condo bloor viaduct

Someone wants to build a condo on top of Toronto's most famous bridge

Toronto might be ready to dream big about architecture once again. After decades of building generic glass boxes, it's becoming more common to see bold concepts emerge, from a vertical forest to this recent proposal for a mixed use community built atop the Bloor Viaduct.

Living Bridges is the brainchild of Toronto architect Tye Farrow, and far from an exercise in fantasy renderings, he believes the concept could help to revitalize our city's urban design through and integrated development philosophy and the use of cutting edge building materials provided by GRIP Metal.

living bridges toronto

Lightweight building materials are key to the concept of building atop existing infrastructure. Image via Farrow Partners.

"The idea of building multi-use, multi-functional buildings and neighbourhoods has always been a core ingredient to creating highly successful cities," writes Farrow. 

"Equally, the idea of building multi-use, multi-functional infrastructure in the core of highly successful cities was invented long before car-centric planning norms dominated our thinking about urban bridges."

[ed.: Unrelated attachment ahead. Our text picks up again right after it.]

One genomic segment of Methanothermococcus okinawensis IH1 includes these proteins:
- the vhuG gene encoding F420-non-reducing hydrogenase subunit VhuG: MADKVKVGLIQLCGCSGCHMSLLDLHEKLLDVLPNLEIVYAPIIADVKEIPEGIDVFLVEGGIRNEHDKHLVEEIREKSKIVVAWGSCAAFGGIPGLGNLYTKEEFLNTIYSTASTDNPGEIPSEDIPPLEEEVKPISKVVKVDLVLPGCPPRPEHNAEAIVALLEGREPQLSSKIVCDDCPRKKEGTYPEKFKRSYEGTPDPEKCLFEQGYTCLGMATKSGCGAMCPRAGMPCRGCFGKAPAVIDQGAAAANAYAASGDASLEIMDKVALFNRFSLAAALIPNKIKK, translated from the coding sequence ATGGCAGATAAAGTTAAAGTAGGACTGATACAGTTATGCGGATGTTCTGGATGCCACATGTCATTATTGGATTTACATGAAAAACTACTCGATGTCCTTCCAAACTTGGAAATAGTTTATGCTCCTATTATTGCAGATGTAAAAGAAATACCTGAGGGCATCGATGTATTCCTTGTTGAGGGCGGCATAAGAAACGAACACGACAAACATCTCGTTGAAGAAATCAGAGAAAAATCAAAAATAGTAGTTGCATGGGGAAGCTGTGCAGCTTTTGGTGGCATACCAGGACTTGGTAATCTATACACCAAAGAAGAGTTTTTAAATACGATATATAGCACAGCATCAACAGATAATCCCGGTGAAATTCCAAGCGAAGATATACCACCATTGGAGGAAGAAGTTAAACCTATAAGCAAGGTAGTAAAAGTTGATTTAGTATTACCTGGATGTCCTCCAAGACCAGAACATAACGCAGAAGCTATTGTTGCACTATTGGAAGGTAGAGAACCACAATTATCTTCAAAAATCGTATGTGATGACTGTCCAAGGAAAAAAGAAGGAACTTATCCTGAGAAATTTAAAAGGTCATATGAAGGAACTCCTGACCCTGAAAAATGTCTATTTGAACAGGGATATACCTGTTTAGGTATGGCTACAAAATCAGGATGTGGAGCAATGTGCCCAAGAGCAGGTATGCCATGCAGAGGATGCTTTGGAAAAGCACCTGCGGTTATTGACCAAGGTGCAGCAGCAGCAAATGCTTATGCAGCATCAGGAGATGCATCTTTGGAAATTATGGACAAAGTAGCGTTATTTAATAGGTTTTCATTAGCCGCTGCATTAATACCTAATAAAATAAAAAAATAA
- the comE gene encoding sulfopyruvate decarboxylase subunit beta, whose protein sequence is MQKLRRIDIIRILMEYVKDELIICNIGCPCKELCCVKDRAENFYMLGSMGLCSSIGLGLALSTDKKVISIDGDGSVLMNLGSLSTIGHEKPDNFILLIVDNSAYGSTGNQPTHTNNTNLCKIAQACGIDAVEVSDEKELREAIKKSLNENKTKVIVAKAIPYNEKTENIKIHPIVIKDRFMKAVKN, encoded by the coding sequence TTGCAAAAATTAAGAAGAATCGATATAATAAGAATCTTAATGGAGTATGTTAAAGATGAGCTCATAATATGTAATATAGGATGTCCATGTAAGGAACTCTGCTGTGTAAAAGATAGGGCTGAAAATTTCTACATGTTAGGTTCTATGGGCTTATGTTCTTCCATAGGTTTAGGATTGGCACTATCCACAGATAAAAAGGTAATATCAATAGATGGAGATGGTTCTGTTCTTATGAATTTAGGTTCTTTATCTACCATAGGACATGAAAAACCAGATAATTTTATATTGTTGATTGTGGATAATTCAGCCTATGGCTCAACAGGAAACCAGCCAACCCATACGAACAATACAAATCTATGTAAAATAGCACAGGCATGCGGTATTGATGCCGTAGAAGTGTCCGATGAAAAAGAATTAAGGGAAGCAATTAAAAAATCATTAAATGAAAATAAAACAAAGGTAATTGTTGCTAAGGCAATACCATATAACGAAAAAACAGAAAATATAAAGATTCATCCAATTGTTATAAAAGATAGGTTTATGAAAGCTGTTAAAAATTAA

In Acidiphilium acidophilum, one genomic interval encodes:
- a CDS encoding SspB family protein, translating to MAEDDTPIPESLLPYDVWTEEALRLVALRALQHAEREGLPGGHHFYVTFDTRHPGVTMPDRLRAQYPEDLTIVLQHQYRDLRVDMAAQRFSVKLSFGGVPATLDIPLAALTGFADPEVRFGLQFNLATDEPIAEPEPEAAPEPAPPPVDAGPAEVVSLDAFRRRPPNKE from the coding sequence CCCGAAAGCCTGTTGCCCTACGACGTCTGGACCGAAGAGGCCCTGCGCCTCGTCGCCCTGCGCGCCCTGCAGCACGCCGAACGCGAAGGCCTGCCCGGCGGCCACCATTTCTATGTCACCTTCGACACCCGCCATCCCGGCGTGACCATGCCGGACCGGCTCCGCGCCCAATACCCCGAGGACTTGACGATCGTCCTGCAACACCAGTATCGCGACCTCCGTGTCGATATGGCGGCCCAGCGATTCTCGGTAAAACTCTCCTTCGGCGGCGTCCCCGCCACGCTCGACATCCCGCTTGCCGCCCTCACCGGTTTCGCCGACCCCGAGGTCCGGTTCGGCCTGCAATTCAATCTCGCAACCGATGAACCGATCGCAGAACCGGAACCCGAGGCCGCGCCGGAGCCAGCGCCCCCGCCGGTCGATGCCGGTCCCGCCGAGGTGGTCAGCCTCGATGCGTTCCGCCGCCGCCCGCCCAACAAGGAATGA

living bridges toronto

Looking down on Living Bridge. The green space on the top is envisioned as a linear park.

It seems completely over the top because there's very little precedence for such buildings in Toronto, but as the city gets progressively more dense, ideas that seem radical today might seem like novel solutions to very real spatial problems in the future. 

As the Globe and Mail notes, if you go far enough back, and you'll find the inspiration for Living Bridges in a place like Florence where the Ponte Vecchio still functions as a mixed use bridge with shops housed above it. Density breeds ingenuity. 

living bridges toronto

The various levels of integration in the Living Bridges community. Image via Farrow Partners.

Living Bridges isn't just a condo; it's a community in the sky, complete with retail, restaurants, hotel accommodations, and a liner park — all of which surround affordable housing. In theory, low construction costs and small unit sizes keeps the prices down. 

While there's certainly a pod-like element to the design and the interior spaces are relatively small, there would certainly be a ton of cachet to living in one. Can you imagine the view?

living bridges toronto

Interior rendering of a unit in Living Bridges. Image via Farrow Partners.

Let's not hold our breathe for the arrival of Living Bridges in the real world anytime soon, but dreaming big helps us to redefine the architecture that we want in our cities, and there's lots to get excited about here. 

To follow along with future updates on Living Bridges, follow @tyefarrow on Instagram.

Lead photo by

Tye Farrow


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